Each week Mike will look back to the decade of decadence and provide a list of eight things – from movies to music to memorable moments and everything in-between. Keep in mind, this isn’t a TOP 8 list and any numerical notations are included to merely designate one item from another. Because, frankly, how can you rate one thing over another when it came from a decade as totally tubular as the 80s?
A quick note for those of you not blessed to have been around in the 80s:
In a nutshell, New Wave music followed the punk rock movement in the UK in the latter half of the 70s. “Arena rock” (think KISS, etc) had proven a success in the United States and disco was dying. Abandoning a lot of traidtional instruments and styles, New Wave leaned heavily on synthesizers and pop stylings, and if you watch most any John Hughes from the 80s (such as Pretty in Pink which you’ll see mentioned in this list) you’ll identify the style right away. Additionally, there’s been a bit of a resurgance of the style over the past few years, so you may have been listening to music heavily influenced by New Wave bands. Check out the videos in our list – you’ll probably recognize the style in seconds flat.
8. Psychedelic Furs
Starting in 1977, the Psychedelic Furs were at the forefront of the New Wave genre. Despite being successful in their native U.K. and getting airplay on college radio stations through the early 80s, it wasn’t until their re-recorded ‘Pretty in Pink’ was featured in the John Hughes film of the same name in 1986 that they shot to the mainstream.
7. Roxy Music
Formed by Bryan Ferry in 1971, Roxy Music refined their musical style a handful of times until their final album in 1982 when they were pretty solidly a New Wave band. With hits like “Avalon”, “More Than This” and “Love is the Drug, it’s surprising they never gained much of a foothold outside of the U.K.
6. New Order
Following the death Joy Division’s lead singer, Ian Curtis, the band re-christened itself New Order. “Blue Monday”, arguably their biggest hit, was released in 1983 which was followed a few years later with an appearance of ‘Shellshock’ on the Pretty in Pink soundtrack.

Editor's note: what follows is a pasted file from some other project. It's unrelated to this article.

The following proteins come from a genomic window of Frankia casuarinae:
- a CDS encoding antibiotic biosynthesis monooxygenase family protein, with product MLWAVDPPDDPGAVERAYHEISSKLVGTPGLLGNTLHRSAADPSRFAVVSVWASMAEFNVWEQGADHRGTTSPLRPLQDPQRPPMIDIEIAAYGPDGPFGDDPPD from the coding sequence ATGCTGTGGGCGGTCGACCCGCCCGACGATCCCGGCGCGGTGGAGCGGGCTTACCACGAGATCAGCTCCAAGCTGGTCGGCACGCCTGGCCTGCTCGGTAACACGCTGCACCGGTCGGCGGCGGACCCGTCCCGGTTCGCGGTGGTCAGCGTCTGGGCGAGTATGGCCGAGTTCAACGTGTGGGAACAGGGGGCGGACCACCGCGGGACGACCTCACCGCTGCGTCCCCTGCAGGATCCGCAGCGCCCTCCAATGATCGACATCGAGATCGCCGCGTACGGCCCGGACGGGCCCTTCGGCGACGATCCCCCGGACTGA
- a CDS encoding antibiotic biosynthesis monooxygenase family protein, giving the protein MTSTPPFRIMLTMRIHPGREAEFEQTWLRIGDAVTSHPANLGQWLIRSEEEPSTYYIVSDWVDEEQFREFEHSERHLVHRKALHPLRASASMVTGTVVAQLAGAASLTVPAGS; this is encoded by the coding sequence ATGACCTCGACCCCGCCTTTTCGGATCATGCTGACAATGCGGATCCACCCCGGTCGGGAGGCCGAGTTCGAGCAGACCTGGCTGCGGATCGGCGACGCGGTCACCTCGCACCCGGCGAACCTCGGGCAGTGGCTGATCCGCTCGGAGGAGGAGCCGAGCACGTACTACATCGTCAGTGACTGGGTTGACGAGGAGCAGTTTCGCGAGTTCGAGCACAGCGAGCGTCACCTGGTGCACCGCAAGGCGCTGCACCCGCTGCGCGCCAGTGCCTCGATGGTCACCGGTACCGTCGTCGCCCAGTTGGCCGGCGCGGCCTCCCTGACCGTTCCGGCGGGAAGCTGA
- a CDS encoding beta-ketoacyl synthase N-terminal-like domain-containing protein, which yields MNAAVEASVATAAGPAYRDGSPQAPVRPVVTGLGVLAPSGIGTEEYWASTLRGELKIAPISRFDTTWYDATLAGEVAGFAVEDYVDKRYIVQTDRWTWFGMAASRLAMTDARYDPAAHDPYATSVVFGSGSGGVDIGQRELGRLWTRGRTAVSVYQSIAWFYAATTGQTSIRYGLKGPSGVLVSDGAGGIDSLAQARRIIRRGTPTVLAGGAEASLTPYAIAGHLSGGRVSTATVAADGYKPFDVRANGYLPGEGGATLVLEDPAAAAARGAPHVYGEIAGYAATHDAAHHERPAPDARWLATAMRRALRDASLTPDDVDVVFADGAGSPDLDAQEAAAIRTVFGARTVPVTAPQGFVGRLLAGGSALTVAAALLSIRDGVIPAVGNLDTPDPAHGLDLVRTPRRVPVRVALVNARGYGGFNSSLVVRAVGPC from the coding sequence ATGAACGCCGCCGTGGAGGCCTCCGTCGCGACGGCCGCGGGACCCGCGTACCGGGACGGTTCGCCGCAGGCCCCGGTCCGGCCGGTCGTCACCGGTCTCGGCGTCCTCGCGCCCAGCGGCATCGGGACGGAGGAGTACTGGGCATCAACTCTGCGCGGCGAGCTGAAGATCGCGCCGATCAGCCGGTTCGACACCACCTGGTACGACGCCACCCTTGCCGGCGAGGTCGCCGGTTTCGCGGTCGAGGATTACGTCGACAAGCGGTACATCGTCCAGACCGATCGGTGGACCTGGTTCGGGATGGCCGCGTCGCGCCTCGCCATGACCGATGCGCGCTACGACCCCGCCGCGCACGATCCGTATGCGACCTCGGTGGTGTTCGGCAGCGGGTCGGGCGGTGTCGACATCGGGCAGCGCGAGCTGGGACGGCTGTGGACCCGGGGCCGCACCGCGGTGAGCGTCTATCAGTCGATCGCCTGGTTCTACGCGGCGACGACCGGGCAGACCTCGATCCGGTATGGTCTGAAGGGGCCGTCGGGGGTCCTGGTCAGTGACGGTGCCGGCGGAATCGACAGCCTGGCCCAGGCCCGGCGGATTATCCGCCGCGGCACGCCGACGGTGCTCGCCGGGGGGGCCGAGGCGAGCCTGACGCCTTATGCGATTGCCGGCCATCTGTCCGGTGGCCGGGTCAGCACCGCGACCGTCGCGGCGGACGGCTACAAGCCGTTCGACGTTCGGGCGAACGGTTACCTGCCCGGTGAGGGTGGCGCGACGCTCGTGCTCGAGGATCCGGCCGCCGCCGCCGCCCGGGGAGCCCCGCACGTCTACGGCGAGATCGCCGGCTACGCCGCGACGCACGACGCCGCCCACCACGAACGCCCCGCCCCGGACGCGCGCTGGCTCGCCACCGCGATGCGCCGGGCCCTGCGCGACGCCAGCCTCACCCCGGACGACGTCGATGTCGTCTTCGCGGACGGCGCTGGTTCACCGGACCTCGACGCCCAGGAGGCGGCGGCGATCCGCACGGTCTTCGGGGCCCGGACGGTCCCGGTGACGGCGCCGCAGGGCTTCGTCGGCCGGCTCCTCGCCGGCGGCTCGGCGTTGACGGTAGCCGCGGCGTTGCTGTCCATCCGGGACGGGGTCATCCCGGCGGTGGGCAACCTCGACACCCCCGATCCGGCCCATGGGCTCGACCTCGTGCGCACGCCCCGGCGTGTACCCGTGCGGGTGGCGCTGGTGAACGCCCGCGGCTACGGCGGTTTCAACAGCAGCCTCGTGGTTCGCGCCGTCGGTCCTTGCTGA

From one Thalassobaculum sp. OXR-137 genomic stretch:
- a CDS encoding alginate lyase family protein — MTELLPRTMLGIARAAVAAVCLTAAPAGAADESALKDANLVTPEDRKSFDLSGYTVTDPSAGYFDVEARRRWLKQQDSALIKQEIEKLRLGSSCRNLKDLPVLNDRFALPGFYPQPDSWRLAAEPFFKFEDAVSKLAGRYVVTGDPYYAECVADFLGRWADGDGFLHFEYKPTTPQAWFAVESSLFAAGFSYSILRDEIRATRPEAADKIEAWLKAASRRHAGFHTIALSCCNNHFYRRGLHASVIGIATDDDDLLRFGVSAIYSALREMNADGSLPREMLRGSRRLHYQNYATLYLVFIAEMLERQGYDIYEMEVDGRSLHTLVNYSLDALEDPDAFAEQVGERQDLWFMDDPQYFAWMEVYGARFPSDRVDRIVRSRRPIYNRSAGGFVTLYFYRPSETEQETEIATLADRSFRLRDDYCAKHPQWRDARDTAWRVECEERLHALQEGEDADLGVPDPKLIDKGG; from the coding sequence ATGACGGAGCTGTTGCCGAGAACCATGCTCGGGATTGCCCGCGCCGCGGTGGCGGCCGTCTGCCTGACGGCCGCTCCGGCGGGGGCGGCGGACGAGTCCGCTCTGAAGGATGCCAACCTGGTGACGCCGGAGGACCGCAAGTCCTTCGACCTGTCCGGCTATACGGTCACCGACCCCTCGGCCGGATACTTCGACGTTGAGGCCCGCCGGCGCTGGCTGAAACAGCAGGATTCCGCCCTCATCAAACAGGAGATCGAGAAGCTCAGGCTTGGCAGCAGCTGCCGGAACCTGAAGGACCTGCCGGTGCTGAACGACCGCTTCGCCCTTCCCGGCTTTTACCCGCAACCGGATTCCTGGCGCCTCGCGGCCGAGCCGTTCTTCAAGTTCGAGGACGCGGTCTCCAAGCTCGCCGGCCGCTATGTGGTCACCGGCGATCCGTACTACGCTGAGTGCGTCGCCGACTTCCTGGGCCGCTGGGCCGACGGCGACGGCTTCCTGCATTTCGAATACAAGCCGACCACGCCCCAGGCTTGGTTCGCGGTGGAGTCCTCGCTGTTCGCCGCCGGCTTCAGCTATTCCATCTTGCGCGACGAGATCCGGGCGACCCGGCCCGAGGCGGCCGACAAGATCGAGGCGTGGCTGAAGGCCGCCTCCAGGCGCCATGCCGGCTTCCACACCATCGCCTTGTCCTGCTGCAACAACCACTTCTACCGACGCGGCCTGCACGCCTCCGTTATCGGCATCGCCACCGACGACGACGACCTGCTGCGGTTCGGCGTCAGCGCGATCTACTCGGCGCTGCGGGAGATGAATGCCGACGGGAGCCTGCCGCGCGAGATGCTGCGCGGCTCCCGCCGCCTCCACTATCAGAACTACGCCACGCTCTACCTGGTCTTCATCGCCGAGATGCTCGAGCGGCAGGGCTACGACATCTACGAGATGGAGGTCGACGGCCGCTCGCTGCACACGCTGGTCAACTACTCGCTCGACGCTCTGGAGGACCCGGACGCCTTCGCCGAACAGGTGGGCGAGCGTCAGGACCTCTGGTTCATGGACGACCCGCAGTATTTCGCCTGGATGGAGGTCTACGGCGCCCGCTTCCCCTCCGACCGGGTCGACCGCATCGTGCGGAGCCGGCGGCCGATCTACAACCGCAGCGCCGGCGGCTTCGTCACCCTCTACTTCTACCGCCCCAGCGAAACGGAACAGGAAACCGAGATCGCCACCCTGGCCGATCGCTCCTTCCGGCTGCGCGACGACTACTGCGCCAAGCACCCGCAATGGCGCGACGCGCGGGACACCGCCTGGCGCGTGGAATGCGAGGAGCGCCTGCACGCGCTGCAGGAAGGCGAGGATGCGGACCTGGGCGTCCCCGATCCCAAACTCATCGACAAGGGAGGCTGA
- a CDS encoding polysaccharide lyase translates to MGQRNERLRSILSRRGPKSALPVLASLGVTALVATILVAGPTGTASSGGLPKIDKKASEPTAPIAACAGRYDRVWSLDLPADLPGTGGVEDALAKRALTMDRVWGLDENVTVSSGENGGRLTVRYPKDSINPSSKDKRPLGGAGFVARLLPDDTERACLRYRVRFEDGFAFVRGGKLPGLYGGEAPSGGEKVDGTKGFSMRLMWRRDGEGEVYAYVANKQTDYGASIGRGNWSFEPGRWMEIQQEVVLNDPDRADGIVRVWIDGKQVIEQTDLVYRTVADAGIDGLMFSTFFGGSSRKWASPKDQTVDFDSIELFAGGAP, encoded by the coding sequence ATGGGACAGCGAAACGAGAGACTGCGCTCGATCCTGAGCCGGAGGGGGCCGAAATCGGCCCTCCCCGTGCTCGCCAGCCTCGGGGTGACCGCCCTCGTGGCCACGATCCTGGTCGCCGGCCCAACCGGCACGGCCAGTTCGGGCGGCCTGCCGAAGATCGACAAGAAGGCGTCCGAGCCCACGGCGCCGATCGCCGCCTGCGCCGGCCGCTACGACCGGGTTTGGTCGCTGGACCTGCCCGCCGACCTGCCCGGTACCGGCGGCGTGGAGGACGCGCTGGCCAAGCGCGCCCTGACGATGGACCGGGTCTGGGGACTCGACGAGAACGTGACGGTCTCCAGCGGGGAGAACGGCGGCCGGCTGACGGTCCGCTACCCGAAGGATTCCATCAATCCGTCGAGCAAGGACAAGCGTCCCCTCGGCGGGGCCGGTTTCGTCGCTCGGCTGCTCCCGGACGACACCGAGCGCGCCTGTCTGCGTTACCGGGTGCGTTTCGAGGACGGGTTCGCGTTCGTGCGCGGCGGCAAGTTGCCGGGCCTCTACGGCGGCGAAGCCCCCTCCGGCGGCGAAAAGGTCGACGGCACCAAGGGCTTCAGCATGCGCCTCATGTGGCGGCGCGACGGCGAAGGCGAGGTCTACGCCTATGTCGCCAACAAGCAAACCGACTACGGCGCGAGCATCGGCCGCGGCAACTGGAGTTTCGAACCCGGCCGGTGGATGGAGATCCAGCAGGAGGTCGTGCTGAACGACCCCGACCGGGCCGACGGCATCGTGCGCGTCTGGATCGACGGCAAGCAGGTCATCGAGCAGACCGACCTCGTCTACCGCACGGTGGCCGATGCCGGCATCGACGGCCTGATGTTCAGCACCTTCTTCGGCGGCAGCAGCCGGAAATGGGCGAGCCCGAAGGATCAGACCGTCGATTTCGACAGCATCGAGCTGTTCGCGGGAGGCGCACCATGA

5. The Cure
Formed in 1976, The Cure was just as much a part of the Goth rock scene as they were the New Wave one. It wasn’t until the mid to later 80s when their sound lightened and they struck U.S. success with the single “Just Like Heaven” from their album “Kiss Me, Kiss Me, Kiss Me.”
4. Echo & The Bunnymen
Although they had a single (Bring on the Dancing Horses), on the – what else – Pretty in Pink soundtrack, Echo & The Bunnymen never really achieved more than cult status in the United States, despite hits like “The Killing Moon” and “Lips Like Sugar.”
3. Duran Duran
This group, with their one hit wond – oh, who can we kid? Duran Duran was EVERYWHERE in the 80s and could pretty much be considered, for better or worse, poster boys of the New Wave genre and by the mid 80s the were a worldwide phenomenon. Not bad for a band named after a character in a kitschy B-Movie.
The “grandfather” of New Wave, Devo was formed in 1973 although it wasn’t until 1980’s “Whip It” that they became well known. More influential than they might be given credit for and having their music in movies, TV and other mediums, they are still considered by many to be a one-hit wonder.
1. Oingo Boingo
From their humble beginning on The Gong Show to annual Halloween performances at LA’s Universal Amphitheater until their final show in 1995, Oingo Boingo had songs appear in over a dozen movies, including appearing as themselves in Rodney Dangerfield’s Back to School in 1986.
Next Week: Something funny